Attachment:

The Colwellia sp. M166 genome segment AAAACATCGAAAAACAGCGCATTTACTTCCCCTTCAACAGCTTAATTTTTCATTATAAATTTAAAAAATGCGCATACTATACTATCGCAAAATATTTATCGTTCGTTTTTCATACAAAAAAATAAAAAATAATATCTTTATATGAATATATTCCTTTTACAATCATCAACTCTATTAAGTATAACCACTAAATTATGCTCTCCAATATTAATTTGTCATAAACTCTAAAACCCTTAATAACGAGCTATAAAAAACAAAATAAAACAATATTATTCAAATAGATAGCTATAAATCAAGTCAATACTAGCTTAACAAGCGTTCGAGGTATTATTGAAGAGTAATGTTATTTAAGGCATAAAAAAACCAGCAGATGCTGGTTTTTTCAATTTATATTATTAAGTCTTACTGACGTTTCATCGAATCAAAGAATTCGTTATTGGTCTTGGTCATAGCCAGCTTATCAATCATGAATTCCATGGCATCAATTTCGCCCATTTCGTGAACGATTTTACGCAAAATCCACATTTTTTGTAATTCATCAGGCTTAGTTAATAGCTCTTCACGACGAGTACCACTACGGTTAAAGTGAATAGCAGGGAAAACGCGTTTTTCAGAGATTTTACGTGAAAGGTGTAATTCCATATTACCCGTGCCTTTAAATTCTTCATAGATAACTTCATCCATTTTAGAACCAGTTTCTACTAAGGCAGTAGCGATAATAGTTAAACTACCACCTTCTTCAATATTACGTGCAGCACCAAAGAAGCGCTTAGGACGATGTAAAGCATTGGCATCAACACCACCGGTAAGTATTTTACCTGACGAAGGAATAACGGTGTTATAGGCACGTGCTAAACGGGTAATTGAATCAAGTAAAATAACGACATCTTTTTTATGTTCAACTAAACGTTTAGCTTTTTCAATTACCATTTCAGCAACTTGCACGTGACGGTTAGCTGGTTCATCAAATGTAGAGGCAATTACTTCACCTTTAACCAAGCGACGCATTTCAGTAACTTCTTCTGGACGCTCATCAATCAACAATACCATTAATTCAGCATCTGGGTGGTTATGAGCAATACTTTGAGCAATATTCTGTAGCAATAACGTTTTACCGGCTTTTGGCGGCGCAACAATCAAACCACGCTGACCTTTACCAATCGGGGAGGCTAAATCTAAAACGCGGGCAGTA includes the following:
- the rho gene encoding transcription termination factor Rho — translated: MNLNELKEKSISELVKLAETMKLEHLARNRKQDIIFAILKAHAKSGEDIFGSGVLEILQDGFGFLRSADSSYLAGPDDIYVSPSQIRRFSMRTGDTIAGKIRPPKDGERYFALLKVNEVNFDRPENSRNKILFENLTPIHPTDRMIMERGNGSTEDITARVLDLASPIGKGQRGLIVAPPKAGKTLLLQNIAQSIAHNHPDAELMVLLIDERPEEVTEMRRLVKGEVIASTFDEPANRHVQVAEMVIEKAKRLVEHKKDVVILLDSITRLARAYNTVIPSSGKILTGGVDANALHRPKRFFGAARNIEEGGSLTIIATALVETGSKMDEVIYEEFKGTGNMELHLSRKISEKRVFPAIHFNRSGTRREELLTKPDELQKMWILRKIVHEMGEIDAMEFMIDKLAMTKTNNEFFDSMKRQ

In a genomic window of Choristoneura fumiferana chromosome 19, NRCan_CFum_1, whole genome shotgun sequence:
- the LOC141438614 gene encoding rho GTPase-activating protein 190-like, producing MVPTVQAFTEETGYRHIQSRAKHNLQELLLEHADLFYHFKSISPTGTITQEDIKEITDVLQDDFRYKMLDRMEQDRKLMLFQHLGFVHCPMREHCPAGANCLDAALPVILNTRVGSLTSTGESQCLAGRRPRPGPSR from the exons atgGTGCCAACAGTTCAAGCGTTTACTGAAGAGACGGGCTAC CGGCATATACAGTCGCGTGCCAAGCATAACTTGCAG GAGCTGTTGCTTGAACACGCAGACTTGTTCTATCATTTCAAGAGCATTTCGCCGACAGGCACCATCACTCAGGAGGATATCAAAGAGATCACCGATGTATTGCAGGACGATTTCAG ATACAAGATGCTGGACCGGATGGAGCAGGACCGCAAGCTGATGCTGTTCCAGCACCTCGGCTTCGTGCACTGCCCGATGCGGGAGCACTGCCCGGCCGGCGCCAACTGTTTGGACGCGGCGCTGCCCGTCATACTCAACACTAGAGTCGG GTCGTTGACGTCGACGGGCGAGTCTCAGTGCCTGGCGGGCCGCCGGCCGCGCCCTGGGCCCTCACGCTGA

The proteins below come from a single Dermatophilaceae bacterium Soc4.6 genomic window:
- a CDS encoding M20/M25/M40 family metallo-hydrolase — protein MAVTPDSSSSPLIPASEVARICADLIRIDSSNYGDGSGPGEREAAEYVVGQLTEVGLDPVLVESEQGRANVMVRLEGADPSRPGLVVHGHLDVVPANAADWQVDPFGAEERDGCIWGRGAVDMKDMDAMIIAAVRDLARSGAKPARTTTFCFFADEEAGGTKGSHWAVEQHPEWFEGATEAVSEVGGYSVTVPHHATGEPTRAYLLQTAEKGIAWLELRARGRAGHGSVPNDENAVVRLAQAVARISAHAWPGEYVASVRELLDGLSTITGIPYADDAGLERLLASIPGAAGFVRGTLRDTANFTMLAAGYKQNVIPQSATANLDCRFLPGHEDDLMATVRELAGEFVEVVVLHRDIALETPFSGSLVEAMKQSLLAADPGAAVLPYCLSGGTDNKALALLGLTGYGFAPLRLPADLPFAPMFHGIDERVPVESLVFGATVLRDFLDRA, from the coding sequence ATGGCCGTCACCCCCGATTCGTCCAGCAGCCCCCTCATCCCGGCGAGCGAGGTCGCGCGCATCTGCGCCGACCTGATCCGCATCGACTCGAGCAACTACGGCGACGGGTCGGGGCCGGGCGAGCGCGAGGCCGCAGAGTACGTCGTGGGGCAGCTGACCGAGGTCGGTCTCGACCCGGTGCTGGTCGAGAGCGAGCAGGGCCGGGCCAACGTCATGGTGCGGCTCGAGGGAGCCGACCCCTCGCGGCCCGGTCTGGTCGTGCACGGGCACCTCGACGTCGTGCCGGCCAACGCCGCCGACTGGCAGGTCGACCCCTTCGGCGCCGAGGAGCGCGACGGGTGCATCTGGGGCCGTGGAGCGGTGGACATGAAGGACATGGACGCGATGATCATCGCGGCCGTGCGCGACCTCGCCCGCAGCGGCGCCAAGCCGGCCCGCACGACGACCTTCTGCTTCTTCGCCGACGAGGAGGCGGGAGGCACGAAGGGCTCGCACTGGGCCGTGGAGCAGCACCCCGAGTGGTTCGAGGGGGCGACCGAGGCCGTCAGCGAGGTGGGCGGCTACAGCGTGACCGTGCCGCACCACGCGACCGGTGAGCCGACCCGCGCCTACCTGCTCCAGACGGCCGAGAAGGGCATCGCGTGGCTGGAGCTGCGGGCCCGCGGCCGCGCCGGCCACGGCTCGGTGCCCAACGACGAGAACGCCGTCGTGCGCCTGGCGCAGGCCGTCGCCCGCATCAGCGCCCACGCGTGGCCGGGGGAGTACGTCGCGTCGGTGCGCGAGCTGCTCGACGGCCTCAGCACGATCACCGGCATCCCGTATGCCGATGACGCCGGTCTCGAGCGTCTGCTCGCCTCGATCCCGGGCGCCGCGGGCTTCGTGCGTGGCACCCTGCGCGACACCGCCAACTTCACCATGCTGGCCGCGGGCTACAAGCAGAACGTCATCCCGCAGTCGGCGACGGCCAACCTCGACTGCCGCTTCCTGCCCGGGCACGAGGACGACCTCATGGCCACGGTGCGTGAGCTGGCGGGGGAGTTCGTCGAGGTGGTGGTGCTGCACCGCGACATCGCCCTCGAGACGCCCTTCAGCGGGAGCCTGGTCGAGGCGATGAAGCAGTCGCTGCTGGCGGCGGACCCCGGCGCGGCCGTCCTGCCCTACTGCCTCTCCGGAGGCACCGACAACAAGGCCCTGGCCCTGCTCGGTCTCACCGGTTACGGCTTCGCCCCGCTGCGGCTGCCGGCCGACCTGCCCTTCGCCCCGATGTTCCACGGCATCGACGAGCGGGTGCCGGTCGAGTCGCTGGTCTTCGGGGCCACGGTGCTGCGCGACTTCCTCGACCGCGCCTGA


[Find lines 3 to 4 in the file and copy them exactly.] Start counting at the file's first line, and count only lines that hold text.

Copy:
In a genomic window of Choristoneura fumiferana chromosome 19, NRCan_CFum_1, whole genome shotgun sequence:
- the LOC141438614 gene encoding rho GTPase-activating protein 190-like, producing MVPTVQAFTEETGYRHIQSRAKHNLQELLLEHADLFYHFKSISPTGTITQEDIKEITDVLQDDFRYKMLDRMEQDRKLMLFQHLGFVHCPMREHCPAGANCLDAALPVILNTRVGSLTSTGESQCLAGRRPRPGPSR from the exons atgGTGCCAACAGTTCAAGCGTTTACTGAAGAGACGGGCTAC CGGCATATACAGTCGCGTGCCAAGCATAACTTGCAG GAGCTGTTGCTTGAACACGCAGACTTGTTCTATCATTTCAAGAGCATTTCGCCGACAGGCACCATCACTCAGGAGGATATCAAAGAGATCACCGATGTATTGCAGGACGATTTCAG ATACAAGATGCTGGACCGGATGGAGCAGGACCGCAAGCTGATGCTGTTCCAGCACCTCGGCTTCGTGCACTGCCCGATGCGGGAGCACTGCCCGGCCGGCGCCAACTGTTTGGACGCGGCGCTGCCCGTCATACTCAACACTAGAGTCGG GTCGTTGACGTCGACGGGCGAGTCTCAGTGCCTGGCGGGCCGCCGGCCGCGCCCTGGGCCCTCACGCTGA